Monday, August 17, 2009

Living Proof of the Walrath Postulate

The bombardment of news from Michael Vick's "Full of Remorse" Tour has been so prevalent that I half-expected him to inform James Brown last night on 60 Minutes that he was abandoning football for a career in music, having accepted an invitation to join the Black Eyed Peas under the name "Me So Sorry". And all the while that I have been listening to Vick speak, to the Humane Society speak and to the owner and coach of the Philadelphia Eagles speak, I have thought of James Walrath.

As a kid - a million or so years ago - I had Mr. Walrath as a teacher. I know he taught mathematics to me at Wardlaw-Hartridge when I was in 6th grade but I honestly cannot recall whether he was there the following year. It matters not. What does matter - in my mind's eye anyway - is that the best lesson I ever learned from Mr. Walrath had nothing to do with mathematics.

One day during class one of my buddies and I - seated in the back row - were talking and goofing around the whole time. On at least two occasions Mr. Walrath gave us the "I know what you are doing and cool it" glare and on one occasion the glare was followed by a stern "stop talking". It mattered not to either of us as we continued to talk to one another and otherwise act like idiots from our seats in the rear of the room.

About 2/3 of the way through the period, Mr. Walrath's reservoir of patience ran dry and while standing facing the black board he whirled around and threw a chalk-filled eraser towards us. I would love to say - even all these years later - that he threw it at us but he did not. We were not too terribly far away from him and he had a pretty good arm, the combination of which makes me think that had he wanted to plunk one of us, he certainly would have. Instead he threw the eraser over our heads by several feet. It struck high up on the rear wall of the classroom and fell to the ground harmlessly. As my friend (and if memory serves me it was my #1 partner in hi jinks Jon Dugenio) and I sat there jaws agape looking at one another, Mr. Walrath extended each of us an invitation to see him after class.

When class ended we approached the front of the room and before he could say a word, my friend told him that we were both sorry for what had happened in class. Instead of either accepting or dismissing our apology, Mr. Walrath asked us a question. He wanted to know, "Are you sorry for what you did or are you sorry that you got caught doing it?" I have been utterly speechless infrequently in my life (much to the chagrin of those around me) but I was at that moment. I had no idea what to say to him. Jon did. He told Mr. Walrath (answering for both of us) that initially we were sorry we had gotten caught but thinking about what we had done that made him make us stay after class to talk to him, we were sorry for being idiots.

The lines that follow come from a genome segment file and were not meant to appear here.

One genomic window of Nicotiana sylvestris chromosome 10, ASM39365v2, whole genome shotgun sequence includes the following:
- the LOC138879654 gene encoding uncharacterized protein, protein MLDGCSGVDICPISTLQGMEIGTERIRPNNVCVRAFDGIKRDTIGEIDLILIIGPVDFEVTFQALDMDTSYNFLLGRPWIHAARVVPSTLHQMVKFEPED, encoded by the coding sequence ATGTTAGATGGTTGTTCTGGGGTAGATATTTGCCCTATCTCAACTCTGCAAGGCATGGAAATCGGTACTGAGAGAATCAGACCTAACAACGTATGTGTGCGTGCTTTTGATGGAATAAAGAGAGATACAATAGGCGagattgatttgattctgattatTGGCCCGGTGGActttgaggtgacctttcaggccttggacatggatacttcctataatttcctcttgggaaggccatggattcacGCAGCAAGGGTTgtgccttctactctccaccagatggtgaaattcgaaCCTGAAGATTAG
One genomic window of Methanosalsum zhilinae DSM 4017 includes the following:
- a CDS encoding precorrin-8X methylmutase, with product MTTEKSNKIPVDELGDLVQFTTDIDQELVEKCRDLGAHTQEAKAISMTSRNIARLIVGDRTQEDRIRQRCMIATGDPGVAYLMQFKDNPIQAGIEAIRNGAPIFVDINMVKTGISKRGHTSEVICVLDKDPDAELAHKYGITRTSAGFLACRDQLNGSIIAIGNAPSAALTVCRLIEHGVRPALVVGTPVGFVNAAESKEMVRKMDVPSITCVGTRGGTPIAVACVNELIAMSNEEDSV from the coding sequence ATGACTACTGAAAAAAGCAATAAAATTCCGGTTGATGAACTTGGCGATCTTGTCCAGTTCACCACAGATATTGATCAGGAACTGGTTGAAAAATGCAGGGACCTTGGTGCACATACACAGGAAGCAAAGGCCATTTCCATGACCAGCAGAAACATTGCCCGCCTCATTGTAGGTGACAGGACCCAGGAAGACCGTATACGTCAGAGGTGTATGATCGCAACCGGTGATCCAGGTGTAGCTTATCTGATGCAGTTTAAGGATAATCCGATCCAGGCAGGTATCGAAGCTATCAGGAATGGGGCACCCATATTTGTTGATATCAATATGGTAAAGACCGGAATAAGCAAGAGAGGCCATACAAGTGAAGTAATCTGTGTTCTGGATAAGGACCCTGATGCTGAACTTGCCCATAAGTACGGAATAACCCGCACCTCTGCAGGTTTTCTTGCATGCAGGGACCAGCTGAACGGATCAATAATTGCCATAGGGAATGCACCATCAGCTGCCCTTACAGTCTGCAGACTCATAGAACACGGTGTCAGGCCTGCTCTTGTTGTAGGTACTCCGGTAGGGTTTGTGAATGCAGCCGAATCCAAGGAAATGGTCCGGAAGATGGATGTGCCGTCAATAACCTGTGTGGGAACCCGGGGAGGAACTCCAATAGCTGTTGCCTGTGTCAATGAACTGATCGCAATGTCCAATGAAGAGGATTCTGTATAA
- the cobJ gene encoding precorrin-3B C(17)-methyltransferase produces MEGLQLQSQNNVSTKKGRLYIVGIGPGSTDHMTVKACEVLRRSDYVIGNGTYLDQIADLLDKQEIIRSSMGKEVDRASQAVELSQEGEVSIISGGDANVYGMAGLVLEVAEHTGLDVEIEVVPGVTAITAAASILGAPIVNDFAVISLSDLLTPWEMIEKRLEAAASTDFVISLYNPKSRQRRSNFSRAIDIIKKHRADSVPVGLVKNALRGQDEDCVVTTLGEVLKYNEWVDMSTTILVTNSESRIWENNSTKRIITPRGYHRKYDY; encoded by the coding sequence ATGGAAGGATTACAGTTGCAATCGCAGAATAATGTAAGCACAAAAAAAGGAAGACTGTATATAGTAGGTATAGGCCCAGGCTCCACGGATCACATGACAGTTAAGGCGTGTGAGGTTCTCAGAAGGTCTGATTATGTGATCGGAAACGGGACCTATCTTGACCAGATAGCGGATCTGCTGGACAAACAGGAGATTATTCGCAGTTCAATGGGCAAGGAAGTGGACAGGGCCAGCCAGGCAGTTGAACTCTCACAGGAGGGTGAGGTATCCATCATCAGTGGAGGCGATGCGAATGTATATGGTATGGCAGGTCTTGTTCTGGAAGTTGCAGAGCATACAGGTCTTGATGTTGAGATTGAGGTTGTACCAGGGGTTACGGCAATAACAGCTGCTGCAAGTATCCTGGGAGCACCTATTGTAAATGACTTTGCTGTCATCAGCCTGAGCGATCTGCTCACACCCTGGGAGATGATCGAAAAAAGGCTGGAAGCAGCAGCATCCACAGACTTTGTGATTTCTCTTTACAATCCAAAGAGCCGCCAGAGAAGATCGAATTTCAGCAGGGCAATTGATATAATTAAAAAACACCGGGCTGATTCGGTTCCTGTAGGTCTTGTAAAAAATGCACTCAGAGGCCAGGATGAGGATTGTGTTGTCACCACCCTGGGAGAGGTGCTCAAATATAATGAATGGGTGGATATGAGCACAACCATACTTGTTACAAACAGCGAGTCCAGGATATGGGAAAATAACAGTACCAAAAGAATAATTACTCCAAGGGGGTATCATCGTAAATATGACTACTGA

I neither recall whether Mr. Walrath accepted Jon's explanation nor whether he disciplined us further for what we had done. I still recall - more than thirty years later - learning the "Walrath Postulate". Mr. Walrath told us that in his experience, when caught doing something one should not be doing, the "Oh my God, I am so sorry!" reaction has more to do with regret at having been caught in the act than it does genuine remorse over having acted badly.

The NFL has decreed that Michael Vick deserves a second chance to be a professional football player and the Philadelphia Eagles have signed him to play for them. Candidly, I have to laugh when I hear the mantra of "He deserves a second chance!" The next time someone tells you that, ask them why it is he does. When the inevitable Pollyanna-ish response of, "Because everyone deserves a second chance" is emitted from between their lips, feel free to test the resolve of their position. Start with historically unsavory characters - such as Adolf Hitler and Mussolini - and work your way towards more recent entries into the Rogue's Gallery such as Bernie Madoff and Jon/Kate Gosselin - to test the mettle of their belief system.

For those who wish to dry their hands with the dishrag of self-delusion regarding Vick and what he did, do not read the endless puff pieces in the press. Read the terms of his plea agreement - the agreement that his attorney entered into on his behalf and that Vick signed, waiving his right to a jury trial and to a possible acquittal on the charges against him. And for additional laughs, read the Statement of Facts that Vick agreed to, dated August 24, 2007, which set forth in excruciating detail all of the acts he himself engaged in, which facts formed the underlying basis of the plea. Included among them was Vick's admission that he, personally, was involved in the killing of six to eight dogs, killed by methods including drowning and hanging, whose greatest sin appeared to be that they had not performed well in fights and/or in "testing sessions" conducted by Vick and his band of imbecilic cohorts.

In a nutshell, the world has heard - and the Eagles have responded to - a plea for a second chance from one who extended no such courtesy himself. Not this fella. The words of Mr. Walrath ring in my ears as clearly now as they did thirty years ago. I believe now that we are witnessing living proof of the Walrath Postulate and I for one shall not buy it.

You know, upon further reflection, I realize that the other reason Michael Vick made me think of Mr. Walrath is football-related. Jon and I could not have been more than ten yards from Mr. Walrath and were wide open when he threw that eraser towards us. Yet he overthrew us badly.


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